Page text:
Formative assessments are regular, informal assessments that teachers use to assess student understanding and inform teaching strategies. The ultimate goal is to collect detailed information that can be used to improve instruction and student understanding while it’s happening. Read about formative assessments in this dedicated Teaching Wiki, including the thumbs-up formative assessment.
What does formative assessment mean?
Formative assessment in the classroom means the teacher monitors pupils’ learning by providing regular and timely feedback on what they’ve done well and what they need to improve on.
It can take various forms, from informal quizzes to verbal feedback on a piece of work. To be effective, formative assessment must occur daily during teaching and learning. It’s conducted to help teachers decide how to develop student understanding further.
One commonly used formative assessment method is What Well Well? (WWW) and Even Better If? (EBI). This feedback means that pupils know what they’ve achieved to date and what they need to do next to progress in their learning.
Formative assessment is sometimes referred to as assessment for learning and usually involves diagnostic testing of some kind; this allows the teacher and the pupil to identify gaps in the pupils’ learning and then target those gaps by adjusting their planning sequences of learning to address those gaps. Depending on the subject and topic, this might involve revising previously taught concepts, practicing particular skills, or extending existing knowledge.
Formative assessment takes place in the run-up to a summative evaluation like an end-of-topic test, meaning that it is constructive in the way the results are used rather than the style of the assessment itself.
What’s the difference between formative and summative assessments?
Another way of explaining what formative assessment means is by explaining the differences between formative and summative assessment.
Summative assessment ‘sums up’ learning at the end of a set period of time, such as a term. It will also be linked to specific learning aims in the Australian Curriculum.
Summative assessments for many subjects take the form of end-of-topic tests. Depending on the subject and topic, they can be in a variety of forms, such as:
- a task;
- a written test;
- a conversation;
- or an observation.
For that reason, responses to a summative assessment could be in a range of media, including writing, photography, artwork, and audio or visual recordings. Whatever form is taken will summarize pupils learning at a given time. Typically, this data is used to record and track progress. It is also used for reporting to parents and pupils.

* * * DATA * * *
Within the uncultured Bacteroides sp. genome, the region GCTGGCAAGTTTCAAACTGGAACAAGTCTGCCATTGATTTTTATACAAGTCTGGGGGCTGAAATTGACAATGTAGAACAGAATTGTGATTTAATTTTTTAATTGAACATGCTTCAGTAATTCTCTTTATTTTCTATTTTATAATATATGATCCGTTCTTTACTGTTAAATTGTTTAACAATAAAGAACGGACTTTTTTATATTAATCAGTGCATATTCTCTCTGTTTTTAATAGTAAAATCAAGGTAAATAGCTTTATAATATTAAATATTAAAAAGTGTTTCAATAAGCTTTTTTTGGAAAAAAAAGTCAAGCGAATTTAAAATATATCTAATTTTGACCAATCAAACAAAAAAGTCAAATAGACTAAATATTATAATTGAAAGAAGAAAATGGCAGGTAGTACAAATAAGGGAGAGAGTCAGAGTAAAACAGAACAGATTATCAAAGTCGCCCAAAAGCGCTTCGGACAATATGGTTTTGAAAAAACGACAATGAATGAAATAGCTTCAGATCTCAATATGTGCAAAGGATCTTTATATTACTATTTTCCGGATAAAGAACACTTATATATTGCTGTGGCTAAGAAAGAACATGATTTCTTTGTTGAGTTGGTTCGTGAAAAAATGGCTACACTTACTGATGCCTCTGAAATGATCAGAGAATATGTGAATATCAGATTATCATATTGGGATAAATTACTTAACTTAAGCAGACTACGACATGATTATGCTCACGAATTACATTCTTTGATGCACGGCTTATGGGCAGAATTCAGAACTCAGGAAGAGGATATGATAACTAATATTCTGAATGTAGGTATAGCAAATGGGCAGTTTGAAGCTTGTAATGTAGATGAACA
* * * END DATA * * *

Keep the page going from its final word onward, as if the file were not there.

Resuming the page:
One good way to remember the difference between formative and summative assessments is that While a summative assessment can be seen as an ‘assessment of learning,’ a formative assessment can be seen as an ‘assessment for learning.’So let’s find out more about the differences.
Formative assessments are a method of assessing pupils. While learning is happening, rather than waiting until the end of a term or topic, this is commonly referred to as assessment for learning or AfL.
AFL evaluates the comprehension levels and learning needs of students. It is typically integrated with in-lesson learning; it doesn’t necessarily produce a score like lettered grades or numbered levels. Instead, formative assessments can help increase children’s awareness of how they learn, which can help with their sense of responsibility and independence in learning.
A task or activity is not formative unless the information it provides is used to progress learning. What makes an assessment formative is what the teacher does with the knowledge to inform their teaching on that topic.
What is a Formative Assessment framework?
A formative assessment framework provides educators with a clear structure to achieve an organized formative assessment. The framework offers both children and teachers a better focus on what children need to learn and what you, as an educator, should teach.
The formative assessment framework includes data that will help inform both learning and instruction to help structure your lessons in the best way for your class. In addition, the data from formative assessments allow educators to make an informed decision about the next steps; many studies have shown that decisions based on data are better educated than those made without. By the term ‘next steps,’ we mean the measures to put into place to help a child flourish within their learning – these decisions will be made via the formative assessment results.